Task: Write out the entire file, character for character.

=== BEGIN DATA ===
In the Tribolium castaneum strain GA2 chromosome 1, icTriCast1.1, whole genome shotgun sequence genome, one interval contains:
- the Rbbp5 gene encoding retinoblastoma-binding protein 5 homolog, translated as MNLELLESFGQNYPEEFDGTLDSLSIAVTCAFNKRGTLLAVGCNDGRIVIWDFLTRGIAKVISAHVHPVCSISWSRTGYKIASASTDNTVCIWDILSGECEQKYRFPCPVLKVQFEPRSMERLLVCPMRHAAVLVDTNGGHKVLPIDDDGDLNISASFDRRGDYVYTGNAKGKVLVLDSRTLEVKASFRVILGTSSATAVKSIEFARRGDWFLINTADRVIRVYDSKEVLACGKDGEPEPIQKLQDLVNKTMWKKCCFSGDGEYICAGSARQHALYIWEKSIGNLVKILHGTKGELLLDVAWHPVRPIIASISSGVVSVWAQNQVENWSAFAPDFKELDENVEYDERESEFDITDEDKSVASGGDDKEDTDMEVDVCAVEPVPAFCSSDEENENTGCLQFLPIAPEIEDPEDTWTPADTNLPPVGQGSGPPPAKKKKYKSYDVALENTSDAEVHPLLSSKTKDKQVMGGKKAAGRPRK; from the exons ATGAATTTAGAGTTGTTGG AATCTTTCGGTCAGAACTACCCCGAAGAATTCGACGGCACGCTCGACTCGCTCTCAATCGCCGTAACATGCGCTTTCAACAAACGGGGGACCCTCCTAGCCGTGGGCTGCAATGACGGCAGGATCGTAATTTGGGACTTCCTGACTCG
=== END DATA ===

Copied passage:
In the Tribolium castaneum strain GA2 chromosome 1, icTriCast1.1, whole genome shotgun sequence genome, one interval contains:
- the Rbbp5 gene encoding retinoblastoma-binding protein 5 homolog, translated as MNLELLESFGQNYPEEFDGTLDSLSIAVTCAFNKRGTLLAVGCNDGRIVIWDFLTRGIAKVISAHVHPVCSISWSRTGYKIASASTDNTVCIWDILSGECEQKYRFPCPVLKVQFEPRSMERLLVCPMRHAAVLVDTNGGHKVLPIDDDGDLNISASFDRRGDYVYTGNAKGKVLVLDSRTLEVKASFRVILGTSSATAVKSIEFARRGDWFLINTADRVIRVYDSKEVLACGKDGEPEPIQKLQDLVNKTMWKKCCFSGDGEYICAGSARQHALYIWEKSIGNLVKILHGTKGELLLDVAWHPVRPIIASISSGVVSVWAQNQVENWSAFAPDFKELDENVEYDERESEFDITDEDKSVASGGDDKEDTDMEVDVCAVEPVPAFCSSDEENENTGCLQFLPIAPEIEDPEDTWTPADTNLPPVGQGSGPPPAKKKKYKSYDVALENTSDAEVHPLLSSKTKDKQVMGGKKAAGRPRK; from the exons ATGAATTTAGAGTTGTTGG AATCTTTCGGTCAGAACTACCCCGAAGAATTCGACGGCACGCTCGACTCGCTCTCAATCGCCGTAACATGCGCTTTCAACAAACGGGGGACCCTCCTAGCCGTGGGCTGCAATGACGGCAGGATCGTAATTTGGGACTTCCTGACTCG